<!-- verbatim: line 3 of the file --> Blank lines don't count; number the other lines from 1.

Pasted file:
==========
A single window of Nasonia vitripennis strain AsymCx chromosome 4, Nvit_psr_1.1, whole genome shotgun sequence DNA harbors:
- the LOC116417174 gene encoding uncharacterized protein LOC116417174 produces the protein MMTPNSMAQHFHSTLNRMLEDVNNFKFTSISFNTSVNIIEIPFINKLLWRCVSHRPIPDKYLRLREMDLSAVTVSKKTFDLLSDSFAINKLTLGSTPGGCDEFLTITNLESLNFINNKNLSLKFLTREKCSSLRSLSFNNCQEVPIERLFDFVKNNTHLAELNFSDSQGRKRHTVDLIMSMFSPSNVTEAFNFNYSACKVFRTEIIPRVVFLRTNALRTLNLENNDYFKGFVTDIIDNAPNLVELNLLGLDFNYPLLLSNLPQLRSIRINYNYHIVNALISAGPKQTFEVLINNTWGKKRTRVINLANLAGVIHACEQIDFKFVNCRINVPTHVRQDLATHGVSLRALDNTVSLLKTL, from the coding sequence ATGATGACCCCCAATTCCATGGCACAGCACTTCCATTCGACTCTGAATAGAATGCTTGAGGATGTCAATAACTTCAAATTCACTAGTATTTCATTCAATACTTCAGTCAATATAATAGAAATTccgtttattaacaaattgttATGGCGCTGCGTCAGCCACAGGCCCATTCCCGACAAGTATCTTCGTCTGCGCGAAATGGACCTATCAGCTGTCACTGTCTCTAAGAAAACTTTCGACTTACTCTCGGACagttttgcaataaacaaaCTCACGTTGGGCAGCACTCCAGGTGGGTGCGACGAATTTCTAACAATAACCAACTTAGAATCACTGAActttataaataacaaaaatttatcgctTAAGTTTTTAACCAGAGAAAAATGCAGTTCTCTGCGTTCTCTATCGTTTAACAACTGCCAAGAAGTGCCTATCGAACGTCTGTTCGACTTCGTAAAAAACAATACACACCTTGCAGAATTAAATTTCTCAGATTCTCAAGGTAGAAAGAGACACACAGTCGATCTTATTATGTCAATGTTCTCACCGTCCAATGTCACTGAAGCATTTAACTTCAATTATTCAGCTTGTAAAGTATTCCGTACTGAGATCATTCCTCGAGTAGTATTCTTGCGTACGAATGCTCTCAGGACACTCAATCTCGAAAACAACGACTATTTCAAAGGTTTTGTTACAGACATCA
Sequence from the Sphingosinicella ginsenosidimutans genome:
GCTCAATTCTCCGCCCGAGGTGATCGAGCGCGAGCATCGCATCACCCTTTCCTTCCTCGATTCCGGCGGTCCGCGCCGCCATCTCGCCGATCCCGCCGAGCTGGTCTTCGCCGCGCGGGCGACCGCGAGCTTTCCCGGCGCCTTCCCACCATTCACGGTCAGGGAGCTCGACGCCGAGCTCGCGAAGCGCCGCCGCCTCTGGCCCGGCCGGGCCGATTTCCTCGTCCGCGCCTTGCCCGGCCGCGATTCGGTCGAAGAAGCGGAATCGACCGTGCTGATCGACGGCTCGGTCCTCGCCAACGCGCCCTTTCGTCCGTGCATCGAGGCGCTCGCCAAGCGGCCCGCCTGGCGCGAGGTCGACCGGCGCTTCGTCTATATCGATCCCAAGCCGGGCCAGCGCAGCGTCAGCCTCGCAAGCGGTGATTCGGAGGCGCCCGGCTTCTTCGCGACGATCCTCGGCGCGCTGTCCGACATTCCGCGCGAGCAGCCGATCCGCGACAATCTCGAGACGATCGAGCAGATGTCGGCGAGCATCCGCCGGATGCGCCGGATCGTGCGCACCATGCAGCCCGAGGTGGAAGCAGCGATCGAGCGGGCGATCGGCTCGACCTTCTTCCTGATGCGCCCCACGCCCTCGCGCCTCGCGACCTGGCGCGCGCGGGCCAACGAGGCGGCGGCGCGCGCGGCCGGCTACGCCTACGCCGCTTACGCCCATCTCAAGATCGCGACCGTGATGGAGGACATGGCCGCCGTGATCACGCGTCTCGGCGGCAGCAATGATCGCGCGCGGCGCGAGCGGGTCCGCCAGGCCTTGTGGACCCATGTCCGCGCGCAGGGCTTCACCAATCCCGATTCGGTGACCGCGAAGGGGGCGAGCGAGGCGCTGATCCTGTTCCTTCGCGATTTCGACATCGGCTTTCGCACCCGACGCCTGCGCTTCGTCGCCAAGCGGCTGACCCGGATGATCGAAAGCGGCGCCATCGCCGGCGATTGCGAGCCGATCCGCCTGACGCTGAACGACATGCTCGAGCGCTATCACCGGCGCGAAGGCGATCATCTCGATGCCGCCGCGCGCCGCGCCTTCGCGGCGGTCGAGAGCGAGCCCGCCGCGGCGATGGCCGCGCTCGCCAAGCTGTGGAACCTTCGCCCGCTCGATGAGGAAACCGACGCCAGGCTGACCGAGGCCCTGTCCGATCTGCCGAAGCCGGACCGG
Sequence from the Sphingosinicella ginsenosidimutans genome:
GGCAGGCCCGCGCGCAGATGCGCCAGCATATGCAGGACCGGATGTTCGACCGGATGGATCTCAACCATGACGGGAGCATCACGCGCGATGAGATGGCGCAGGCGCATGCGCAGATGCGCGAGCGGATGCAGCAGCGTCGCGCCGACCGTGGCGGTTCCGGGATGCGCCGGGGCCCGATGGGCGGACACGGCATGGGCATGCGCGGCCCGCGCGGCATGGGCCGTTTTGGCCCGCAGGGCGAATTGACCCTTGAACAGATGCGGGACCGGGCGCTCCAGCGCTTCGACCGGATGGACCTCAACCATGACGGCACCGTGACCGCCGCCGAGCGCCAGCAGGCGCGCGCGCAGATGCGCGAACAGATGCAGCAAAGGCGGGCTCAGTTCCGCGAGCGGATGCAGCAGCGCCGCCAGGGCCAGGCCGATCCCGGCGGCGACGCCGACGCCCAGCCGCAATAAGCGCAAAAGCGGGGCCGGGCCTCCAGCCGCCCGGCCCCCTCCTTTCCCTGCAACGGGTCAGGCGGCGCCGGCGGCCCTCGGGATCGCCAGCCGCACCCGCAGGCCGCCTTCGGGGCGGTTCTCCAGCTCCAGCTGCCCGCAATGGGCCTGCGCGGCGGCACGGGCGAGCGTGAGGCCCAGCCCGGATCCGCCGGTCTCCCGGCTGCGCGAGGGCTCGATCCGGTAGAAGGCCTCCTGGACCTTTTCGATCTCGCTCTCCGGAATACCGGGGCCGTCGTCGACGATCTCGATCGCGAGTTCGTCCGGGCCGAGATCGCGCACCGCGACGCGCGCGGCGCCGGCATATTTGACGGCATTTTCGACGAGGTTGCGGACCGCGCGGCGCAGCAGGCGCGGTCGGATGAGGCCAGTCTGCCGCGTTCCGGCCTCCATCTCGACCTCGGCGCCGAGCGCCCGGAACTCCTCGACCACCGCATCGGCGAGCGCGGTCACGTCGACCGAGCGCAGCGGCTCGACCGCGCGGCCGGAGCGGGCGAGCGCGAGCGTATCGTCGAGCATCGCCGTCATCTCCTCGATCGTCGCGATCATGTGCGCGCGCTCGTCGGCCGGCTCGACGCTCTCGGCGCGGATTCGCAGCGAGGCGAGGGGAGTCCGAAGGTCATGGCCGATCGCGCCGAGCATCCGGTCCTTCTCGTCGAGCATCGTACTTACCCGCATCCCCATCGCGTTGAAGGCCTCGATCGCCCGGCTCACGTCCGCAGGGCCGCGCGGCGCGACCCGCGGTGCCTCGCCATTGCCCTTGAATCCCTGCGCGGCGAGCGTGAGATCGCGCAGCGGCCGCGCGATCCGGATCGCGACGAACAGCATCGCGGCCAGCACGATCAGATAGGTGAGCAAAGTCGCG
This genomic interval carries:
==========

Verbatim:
Sequence from the Sphingosinicella ginsenosidimutans genome: